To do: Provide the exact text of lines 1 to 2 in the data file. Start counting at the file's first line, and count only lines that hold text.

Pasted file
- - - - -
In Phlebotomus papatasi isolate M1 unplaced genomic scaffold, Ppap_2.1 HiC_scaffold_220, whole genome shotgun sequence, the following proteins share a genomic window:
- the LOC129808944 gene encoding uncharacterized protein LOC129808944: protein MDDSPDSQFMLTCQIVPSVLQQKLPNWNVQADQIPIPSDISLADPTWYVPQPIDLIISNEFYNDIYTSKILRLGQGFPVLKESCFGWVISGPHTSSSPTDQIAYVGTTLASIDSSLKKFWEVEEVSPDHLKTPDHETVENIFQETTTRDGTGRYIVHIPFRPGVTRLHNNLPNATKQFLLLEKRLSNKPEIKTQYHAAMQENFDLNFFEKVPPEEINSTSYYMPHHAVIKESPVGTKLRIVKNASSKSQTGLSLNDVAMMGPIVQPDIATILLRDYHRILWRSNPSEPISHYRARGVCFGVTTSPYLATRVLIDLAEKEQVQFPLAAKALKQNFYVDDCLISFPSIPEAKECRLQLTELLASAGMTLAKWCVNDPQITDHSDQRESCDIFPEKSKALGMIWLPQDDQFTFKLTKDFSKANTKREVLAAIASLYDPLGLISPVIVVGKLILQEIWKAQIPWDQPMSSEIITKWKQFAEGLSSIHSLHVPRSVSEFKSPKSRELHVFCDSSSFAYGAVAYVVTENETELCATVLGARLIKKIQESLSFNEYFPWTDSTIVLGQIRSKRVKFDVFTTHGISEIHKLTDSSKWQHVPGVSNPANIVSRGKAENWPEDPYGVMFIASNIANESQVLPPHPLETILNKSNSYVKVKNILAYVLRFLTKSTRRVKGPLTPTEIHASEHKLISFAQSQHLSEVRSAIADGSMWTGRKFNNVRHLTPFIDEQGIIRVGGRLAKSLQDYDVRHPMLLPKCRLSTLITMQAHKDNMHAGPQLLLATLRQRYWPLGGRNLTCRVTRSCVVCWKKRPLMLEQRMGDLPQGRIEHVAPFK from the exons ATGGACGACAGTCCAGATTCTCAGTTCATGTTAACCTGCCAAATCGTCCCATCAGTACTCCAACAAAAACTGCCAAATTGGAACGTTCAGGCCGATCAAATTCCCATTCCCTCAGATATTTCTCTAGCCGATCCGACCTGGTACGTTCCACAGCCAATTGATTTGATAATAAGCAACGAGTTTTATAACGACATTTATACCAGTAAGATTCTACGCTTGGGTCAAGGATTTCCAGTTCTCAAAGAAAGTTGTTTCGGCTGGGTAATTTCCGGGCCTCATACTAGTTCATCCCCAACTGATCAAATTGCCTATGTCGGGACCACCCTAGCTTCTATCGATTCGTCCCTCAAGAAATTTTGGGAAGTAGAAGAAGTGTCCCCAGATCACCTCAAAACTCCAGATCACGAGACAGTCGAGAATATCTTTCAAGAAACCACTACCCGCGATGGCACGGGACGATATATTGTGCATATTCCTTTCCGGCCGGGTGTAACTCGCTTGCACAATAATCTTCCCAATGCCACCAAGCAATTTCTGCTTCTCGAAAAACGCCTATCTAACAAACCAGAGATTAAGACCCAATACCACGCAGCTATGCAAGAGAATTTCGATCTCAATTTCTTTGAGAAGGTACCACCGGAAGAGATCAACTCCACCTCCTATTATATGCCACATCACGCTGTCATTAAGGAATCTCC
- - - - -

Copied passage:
In Phlebotomus papatasi isolate M1 unplaced genomic scaffold, Ppap_2.1 HiC_scaffold_220, whole genome shotgun sequence, the following proteins share a genomic window:
- the LOC129808944 gene encoding uncharacterized protein LOC129808944: protein MDDSPDSQFMLTCQIVPSVLQQKLPNWNVQADQIPIPSDISLADPTWYVPQPIDLIISNEFYNDIYTSKILRLGQGFPVLKESCFGWVISGPHTSSSPTDQIAYVGTTLASIDSSLKKFWEVEEVSPDHLKTPDHETVENIFQETTTRDGTGRYIVHIPFRPGVTRLHNNLPNATKQFLLLEKRLSNKPEIKTQYHAAMQENFDLNFFEKVPPEEINSTSYYMPHHAVIKESPVGTKLRIVKNASSKSQTGLSLNDVAMMGPIVQPDIATILLRDYHRILWRSNPSEPISHYRARGVCFGVTTSPYLATRVLIDLAEKEQVQFPLAAKALKQNFYVDDCLISFPSIPEAKECRLQLTELLASAGMTLAKWCVNDPQITDHSDQRESCDIFPEKSKALGMIWLPQDDQFTFKLTKDFSKANTKREVLAAIASLYDPLGLISPVIVVGKLILQEIWKAQIPWDQPMSSEIITKWKQFAEGLSSIHSLHVPRSVSEFKSPKSRELHVFCDSSSFAYGAVAYVVTENETELCATVLGARLIKKIQESLSFNEYFPWTDSTIVLGQIRSKRVKFDVFTTHGISEIHKLTDSSKWQHVPGVSNPANIVSRGKAENWPEDPYGVMFIASNIANESQVLPPHPLETILNKSNSYVKVKNILAYVLRFLTKSTRRVKGPLTPTEIHASEHKLISFAQSQHLSEVRSAIADGSMWTGRKFNNVRHLTPFIDEQGIIRVGGRLAKSLQDYDVRHPMLLPKCRLSTLITMQAHKDNMHAGPQLLLATLRQRYWPLGGRNLTCRVTRSCVVCWKKRPLMLEQRMGDLPQGRIEHVAPFK from the exons ATGGACGACAGTCCAGATTCTCAGTTCATGTTAACCTGCCAAATCGTCCCATCAGTACTCCAACAAAAACTGCCAAATTGGAACGTTCAGGCCGATCAAATTCCCATTCCCTCAGATATTTCTCTAGCCGATCCGACCTGGTACGTTCCACAGCCAATTGATTTGATAATAAGCAACGAGTTTTATAACGACATTTATACCAGTAAGATTCTACGCTTGGGTCAAGGATTTCCAGTTCTCAAAGAAAGTTGTTTCGGCTGGGTAATTTCCGGGCCTCATACTAGTTCATCCCCAACTGATCAAATTGCCTATGTCGGGACCACCCTAGCTTCTATCGATTCGTCCCTCAAGAAATTTTGGGAAGTAGAAGAAGTGTCCCCAGATCACCTCAAAACTCCAGATCACGAGACAGTCGAGAATATCTTTCAAGAAACCACTACCCGCGATGGCACGGGACGATATATTGTGCATATTCCTTTCCGGCCGGGTGTAACTCGCTTGCACAATAATCTTCCCAATGCCACCAAGCAATTTCTGCTTCTCGAAAAACGCCTATCTAACAAACCAGAGATTAAGACCCAATACCACGCAGCTATGCAAGAGAATTTCGATCTCAATTTCTTTGAGAAGGTACCACCGGAAGAGATCAACTCCACCTCCTATTATATGCCACATCACGCTGTCATTAAGGAATCTCC